The conference will take place in Accra, Ghana, on 12th and 13th September, 2017.
Basis for the Conference
In spite of the importance that business groups attach to the creation of a single continental market for goods and services, this conference will be the first organized on CFTA from the private sector perspective. The initiative launched by UNECA/ATPC to support the private sector to work with governments, the AU Commission, UN and international organizations on boosting intra-African cooperation and integration was long overdue. By bringing the private sector in as a core partner in the formation of a continental free trade area, this conference is opening up a world of new possibilities to create opportunities for businesses to exploit and bring about benefits to ordinary citizens of Africa.
This two-day conference will focus on the role of business in supporting and promoting the CFTA. The discussion will be a great opportunity to examine the progress made in the negotiation of the CFTA will provide a strong base for engaging the private sector in the implementation of the agreement.
The African Union has set the ambitious target of completing the continental free trade on goods and services (CFTA) negotiations in 2017. This ambitious continental free trade pact, which will build on the COMESA-EAC-SADC tri-partite free trade agreement, is expected to ‘yield significant benefits’ and will ‘foster economic growth, equitable development, and support integration through trade liberalization, industrialization and infrastructure development’.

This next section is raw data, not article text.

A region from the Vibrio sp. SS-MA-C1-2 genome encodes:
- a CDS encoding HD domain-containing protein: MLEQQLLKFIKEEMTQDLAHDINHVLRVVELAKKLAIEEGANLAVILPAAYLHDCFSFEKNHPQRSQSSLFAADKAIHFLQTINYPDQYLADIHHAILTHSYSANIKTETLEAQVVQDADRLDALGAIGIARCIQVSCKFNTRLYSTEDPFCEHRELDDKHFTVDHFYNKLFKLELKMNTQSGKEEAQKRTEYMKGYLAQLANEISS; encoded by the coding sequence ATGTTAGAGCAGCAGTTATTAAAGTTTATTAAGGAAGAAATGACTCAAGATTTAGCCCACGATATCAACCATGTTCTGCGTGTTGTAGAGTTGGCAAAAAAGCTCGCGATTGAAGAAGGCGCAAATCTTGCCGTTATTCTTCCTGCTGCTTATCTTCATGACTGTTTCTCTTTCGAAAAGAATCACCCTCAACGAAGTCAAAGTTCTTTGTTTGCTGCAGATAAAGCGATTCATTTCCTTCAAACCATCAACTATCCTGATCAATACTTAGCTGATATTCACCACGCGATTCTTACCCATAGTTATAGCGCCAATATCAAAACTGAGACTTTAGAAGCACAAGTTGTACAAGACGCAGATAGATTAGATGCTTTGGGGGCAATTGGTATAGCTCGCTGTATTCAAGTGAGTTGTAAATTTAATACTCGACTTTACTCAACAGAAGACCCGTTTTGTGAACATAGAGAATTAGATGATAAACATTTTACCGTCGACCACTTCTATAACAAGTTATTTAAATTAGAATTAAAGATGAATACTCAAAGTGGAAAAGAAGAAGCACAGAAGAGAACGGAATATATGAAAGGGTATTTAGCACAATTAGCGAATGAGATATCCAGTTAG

Obviously the private sector is expected to feature prominently in the CFTA negotiations. In particular, the trade talks, among other things, will likely focus on harmonization of sanitary and phytosanitary or SPS measures and Technical Barriers to Trade (TBT) standards and the elimination of non-tariff barriers (NTBs).
The Pan African Chamber of Commerce and Industry working with the African Union Commission, the UNECA/Trade Policy Center and other AUC partners works towards promoting effective trade and investment policies under the CFTA. The 2017 African Chambers and business associations conference will have plenary as well as break-out sessions.
The main four key objectives of the Conference are to:
Provide an opportunity for regional and sub-regional organizations to share progress to date and the remaining gaps of their CFTA negotiations with the private sector;